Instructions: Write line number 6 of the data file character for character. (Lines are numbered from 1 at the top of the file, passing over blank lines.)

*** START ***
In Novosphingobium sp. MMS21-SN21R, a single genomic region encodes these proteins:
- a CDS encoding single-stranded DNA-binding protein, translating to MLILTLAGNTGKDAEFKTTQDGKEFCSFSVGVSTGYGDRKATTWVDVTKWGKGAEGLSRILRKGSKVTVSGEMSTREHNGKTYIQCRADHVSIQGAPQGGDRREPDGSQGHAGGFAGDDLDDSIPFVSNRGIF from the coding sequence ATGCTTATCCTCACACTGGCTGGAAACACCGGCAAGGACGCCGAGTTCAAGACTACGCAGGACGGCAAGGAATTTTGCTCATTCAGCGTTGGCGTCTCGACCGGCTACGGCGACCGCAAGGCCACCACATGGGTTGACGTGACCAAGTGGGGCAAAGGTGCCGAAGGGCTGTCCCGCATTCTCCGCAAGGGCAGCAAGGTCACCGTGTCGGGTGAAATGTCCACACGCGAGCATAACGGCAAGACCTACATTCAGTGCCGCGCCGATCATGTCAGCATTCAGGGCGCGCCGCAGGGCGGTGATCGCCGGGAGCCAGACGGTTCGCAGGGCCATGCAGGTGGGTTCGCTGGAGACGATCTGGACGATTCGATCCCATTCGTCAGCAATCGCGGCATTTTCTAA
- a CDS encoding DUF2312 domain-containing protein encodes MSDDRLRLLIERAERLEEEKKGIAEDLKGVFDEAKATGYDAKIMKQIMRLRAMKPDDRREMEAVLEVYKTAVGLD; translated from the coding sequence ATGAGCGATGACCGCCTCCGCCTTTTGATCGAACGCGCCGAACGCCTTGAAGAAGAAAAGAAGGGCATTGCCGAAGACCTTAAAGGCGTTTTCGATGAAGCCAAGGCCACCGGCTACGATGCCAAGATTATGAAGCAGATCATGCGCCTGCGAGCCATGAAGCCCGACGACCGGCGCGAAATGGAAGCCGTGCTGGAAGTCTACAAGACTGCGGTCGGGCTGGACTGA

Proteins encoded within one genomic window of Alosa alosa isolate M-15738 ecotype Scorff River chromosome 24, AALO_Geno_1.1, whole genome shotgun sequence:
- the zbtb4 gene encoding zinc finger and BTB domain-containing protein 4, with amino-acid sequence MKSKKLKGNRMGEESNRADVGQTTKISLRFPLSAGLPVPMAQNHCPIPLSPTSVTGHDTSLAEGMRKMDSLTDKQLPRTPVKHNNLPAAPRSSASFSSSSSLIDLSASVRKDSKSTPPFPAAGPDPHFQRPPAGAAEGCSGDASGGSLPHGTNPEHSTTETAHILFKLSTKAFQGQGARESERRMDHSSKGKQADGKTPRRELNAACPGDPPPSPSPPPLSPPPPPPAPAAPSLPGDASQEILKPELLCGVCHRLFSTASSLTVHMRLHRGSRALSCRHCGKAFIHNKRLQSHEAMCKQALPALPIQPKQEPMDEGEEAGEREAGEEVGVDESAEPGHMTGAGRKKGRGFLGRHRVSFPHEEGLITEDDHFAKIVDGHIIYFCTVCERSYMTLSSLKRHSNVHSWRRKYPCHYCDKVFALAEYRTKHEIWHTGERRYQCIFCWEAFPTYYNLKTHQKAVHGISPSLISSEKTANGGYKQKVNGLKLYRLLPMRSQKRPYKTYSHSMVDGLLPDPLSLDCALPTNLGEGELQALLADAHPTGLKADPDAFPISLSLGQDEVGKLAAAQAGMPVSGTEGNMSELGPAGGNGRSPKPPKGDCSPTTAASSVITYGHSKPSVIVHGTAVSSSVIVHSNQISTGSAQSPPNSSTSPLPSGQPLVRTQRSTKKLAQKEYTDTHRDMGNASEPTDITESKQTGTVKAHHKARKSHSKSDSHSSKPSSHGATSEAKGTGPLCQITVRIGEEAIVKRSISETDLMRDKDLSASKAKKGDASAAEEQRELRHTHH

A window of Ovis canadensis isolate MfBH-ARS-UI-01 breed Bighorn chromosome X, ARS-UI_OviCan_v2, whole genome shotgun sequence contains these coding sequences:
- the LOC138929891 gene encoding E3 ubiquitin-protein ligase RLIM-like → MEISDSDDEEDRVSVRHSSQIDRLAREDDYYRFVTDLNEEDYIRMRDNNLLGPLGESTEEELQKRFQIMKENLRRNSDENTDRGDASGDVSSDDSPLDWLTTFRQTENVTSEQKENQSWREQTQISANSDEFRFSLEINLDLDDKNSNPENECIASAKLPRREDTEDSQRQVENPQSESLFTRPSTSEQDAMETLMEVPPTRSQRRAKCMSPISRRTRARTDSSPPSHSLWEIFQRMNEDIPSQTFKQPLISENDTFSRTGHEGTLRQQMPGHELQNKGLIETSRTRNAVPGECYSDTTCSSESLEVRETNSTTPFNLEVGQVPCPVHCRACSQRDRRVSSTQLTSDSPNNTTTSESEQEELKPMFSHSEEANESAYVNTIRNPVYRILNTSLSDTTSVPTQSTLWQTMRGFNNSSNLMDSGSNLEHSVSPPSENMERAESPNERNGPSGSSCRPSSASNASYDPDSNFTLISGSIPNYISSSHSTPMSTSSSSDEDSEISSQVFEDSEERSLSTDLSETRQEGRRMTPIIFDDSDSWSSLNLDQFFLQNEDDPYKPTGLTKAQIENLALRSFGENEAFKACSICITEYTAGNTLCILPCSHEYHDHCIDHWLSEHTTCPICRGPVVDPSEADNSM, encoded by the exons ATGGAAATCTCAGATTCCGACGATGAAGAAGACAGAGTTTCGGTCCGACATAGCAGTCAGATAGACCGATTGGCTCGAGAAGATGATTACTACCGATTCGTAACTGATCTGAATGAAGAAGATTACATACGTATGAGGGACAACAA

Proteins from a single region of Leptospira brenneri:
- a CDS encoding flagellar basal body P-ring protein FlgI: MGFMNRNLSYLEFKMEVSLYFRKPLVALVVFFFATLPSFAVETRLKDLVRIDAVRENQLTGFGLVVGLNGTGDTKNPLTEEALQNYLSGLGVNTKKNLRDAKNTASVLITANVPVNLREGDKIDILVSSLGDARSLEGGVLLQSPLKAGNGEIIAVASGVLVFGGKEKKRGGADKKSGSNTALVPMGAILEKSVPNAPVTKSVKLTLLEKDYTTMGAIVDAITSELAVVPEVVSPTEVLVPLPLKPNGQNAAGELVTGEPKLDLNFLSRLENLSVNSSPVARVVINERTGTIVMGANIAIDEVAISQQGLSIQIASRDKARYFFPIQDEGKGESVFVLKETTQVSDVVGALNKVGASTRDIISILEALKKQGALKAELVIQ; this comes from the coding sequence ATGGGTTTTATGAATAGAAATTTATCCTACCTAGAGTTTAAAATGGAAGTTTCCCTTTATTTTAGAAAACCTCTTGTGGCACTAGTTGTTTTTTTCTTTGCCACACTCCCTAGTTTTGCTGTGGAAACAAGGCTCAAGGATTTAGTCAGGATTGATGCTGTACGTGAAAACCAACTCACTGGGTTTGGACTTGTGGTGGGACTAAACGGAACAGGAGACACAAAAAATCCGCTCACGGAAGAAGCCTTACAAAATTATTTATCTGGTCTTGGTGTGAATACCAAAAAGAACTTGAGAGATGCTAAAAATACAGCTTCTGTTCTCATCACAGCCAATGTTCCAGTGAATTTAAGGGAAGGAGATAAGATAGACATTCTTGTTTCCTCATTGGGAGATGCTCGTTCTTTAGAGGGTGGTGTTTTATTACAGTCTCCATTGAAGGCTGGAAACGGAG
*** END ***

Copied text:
A window of Ovis canadensis isolate MfBH-ARS-UI-01 breed Bighorn chromosome X, ARS-UI_OviCan_v2, whole genome shotgun sequence contains these coding sequences: